The COVID-19 crisis has forced many companies into managing remote workforces. Giants like Google and Facebook have determined that their employees won’t go back to the office full-time until 2021. Smaller companies are evaluating essential workers versus those who can work from home. The landscape of the workforce is inevitably changing, and so must employers and employees if they want to stay relevant.
In a recent poll by Gartner, it was revealed that 42% of respondents expected that between 10% and 20% of their employees would become permanent remote workers. Here are three primary things that employers must consider when thinking about a long-term remote-working strategy.
Data Security. Employers must determine how to maintain safeguards against data leaks, intellectual property theft, and data breaches. Whether you’re a smaller or larger firm, it’s essential to review and discuss company policy on how data will be treated when working from home. Things like printing and shredding of files, encryption of documents, and the use of cloud-based software should all be evaluated.
Productivity. Remote workers can be more productive than in-office workers. However, measuring their effectiveness can be a difficult task. Key performance indicators (KPIs) are great tools to determine the effectiveness of a person’s role. They also allow managers to gauge one person’s performance against another objectively. Defining KPIs is a reasonably straightforward matter when a company or department has clear goals.
Working from home also requires that employers think about the use of company equipment. Traditionally, employers pay for computers, phones, headsets, internet access and printers. In an office setting, it’s easier to resolve I.T. issues and have alternative equipment available. What happens when computers or other equipment fail for those working from home? Will the I.T. department come to the individual’s home to fix computer and printer problems? Is there to be compensation for additional internet usage, or will that be viewed as an employee cost, since they no longer have commute, parking and gas expenses?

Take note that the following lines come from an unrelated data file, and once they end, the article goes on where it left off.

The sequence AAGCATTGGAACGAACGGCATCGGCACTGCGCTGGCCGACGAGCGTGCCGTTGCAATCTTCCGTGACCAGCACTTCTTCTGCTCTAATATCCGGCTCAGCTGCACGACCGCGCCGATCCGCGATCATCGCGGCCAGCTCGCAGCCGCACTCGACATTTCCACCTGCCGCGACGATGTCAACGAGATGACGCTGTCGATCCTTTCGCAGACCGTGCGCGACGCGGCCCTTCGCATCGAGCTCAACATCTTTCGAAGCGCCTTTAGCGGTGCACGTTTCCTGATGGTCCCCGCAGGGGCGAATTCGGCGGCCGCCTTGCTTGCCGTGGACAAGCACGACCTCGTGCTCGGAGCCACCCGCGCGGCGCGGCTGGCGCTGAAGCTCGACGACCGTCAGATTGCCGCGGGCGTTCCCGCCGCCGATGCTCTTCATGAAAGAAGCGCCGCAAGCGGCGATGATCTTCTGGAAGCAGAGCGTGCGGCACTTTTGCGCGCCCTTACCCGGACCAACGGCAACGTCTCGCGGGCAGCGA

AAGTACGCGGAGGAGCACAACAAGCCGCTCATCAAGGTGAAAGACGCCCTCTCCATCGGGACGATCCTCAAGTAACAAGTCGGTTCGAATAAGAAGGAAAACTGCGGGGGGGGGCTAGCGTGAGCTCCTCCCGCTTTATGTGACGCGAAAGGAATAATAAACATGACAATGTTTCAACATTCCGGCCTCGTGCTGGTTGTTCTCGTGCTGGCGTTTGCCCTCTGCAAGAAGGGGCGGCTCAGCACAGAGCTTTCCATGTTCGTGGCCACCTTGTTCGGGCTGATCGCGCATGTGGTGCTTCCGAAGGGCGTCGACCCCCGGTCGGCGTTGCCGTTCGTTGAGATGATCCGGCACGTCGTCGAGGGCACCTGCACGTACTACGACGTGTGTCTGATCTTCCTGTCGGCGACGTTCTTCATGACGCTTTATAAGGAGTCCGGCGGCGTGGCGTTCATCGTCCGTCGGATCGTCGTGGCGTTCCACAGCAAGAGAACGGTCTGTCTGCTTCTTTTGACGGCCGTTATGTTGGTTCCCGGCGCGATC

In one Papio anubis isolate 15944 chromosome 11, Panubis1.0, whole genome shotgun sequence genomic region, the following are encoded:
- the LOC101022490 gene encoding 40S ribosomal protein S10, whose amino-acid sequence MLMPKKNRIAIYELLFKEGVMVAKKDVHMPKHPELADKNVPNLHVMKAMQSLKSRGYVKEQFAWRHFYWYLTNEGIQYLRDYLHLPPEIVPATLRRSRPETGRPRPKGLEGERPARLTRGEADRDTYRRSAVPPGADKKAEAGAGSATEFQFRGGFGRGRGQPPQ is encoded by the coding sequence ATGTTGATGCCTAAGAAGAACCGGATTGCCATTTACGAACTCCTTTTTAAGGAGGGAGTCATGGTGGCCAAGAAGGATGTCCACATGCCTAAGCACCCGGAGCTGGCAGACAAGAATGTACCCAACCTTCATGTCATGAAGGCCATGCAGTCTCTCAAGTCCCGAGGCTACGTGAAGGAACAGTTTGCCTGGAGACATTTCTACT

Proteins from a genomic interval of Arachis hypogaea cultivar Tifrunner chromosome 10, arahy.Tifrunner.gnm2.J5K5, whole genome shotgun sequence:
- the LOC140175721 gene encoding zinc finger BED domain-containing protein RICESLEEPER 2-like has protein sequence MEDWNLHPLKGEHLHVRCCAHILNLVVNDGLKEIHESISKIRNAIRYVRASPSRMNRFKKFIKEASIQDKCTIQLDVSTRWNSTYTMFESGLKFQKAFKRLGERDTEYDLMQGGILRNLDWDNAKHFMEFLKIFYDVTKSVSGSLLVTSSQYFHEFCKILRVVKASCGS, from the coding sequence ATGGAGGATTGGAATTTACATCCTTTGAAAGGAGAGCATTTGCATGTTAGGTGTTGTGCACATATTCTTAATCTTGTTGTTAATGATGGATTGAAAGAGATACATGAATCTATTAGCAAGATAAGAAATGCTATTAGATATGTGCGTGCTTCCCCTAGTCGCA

Community. Community and connection issues pose what is probably the biggest challenge when working with a remote team. Fortunately, there are plenty of tools to stay engaged and connected: Zoom, Skype, Google Hangouts for video. Slack and Skype for instant messaging. Basecamp, Trello, Asana and Process Street for managing projects. Yet there’s no replacement for connecting with your team regularly.
Weekly meetings and daily huddles help make sure everyone is rowing the boat in the same direction. Having clear KPIs allows remote workers to feel more satisfied with their roles, knowing they’re contributing to the company’s goals.
Here are some ideas for connecting:
- Have a theme for Zoom meetings. For example, one client had a Hawaiian-themed Zoom where everyone showed up in floral shirts.
- Include a “water cooler” channel on Slack, where people can catch up with each other.
- Have specific break times where people can hop on together to talk.
Reimagining the workforce with a mixture of in-office and remote workers needs to be part of the strategic plan. Most workers who have been traditionally based in offices prefer having at least the option to work remotely part of the time. Now is a great time to strategize and put the policies and procedures in place to safeguard the business, while allowing workers the flexibility to contribute.
Anne Lackey is co-founder of HireSmart Virtual Assistants.